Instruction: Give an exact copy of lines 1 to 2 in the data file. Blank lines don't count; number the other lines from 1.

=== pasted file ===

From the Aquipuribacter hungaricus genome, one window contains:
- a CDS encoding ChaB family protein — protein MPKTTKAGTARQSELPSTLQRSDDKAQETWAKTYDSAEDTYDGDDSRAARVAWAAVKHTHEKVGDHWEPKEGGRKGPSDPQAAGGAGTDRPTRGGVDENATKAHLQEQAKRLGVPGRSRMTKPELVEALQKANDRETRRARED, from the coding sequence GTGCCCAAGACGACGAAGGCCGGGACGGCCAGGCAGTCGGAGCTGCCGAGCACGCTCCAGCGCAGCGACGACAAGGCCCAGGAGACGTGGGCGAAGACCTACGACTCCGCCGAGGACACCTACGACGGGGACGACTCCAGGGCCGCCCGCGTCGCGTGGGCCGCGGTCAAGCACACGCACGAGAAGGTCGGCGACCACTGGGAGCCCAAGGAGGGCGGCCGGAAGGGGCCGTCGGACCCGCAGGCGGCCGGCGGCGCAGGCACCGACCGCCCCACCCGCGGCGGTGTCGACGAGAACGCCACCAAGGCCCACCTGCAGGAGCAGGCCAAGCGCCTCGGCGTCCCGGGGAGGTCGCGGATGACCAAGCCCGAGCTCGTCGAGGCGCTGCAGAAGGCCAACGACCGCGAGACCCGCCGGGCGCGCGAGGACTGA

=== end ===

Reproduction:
From the Aquipuribacter hungaricus genome, one window contains:
- a CDS encoding ChaB family protein — protein MPKTTKAGTARQSELPSTLQRSDDKAQETWAKTYDSAEDTYDGDDSRAARVAWAAVKHTHEKVGDHWEPKEGGRKGPSDPQAAGGAGTDRPTRGGVDENATKAHLQEQAKRLGVPGRSRMTKPELVEALQKANDRETRRARED, from the coding sequence GTGCCCAAGACGACGAAGGCCGGGACGGCCAGGCAGTCGGAGCTGCCGAGCACGCTCCAGCGCAGCGACGACAAGGCCCAGGAGACGTGGGCGAAGACCTACGACTCCGCCGAGGACACCTACGACGGGGACGACTCCAGGGCCGCCCGCGTCGCGTGGGCCGCGGTCAAGCACACGCACGAGAAGGTCGGCGACCACTGGGAGCCCAAGGAGGGCGGCCGGAAGGGGCCGTCGGACCCGCAGGCGGCCGGCGGCGCAGGCACCGACCGCCCCACCCGCGGCGGTGTCGACGAGAACGCCACCAAGGCCCACCTGCAGGAGCAGGCCAAGCGCCTCGGCGTCCCGGGGAGGTCGCGGATGACCAAGCCCGAGCTCGTCGAGGCGCTGCAGAAGGCCAACGACCGCGAGACCCGCCGGGCGCGCGAGGACTGA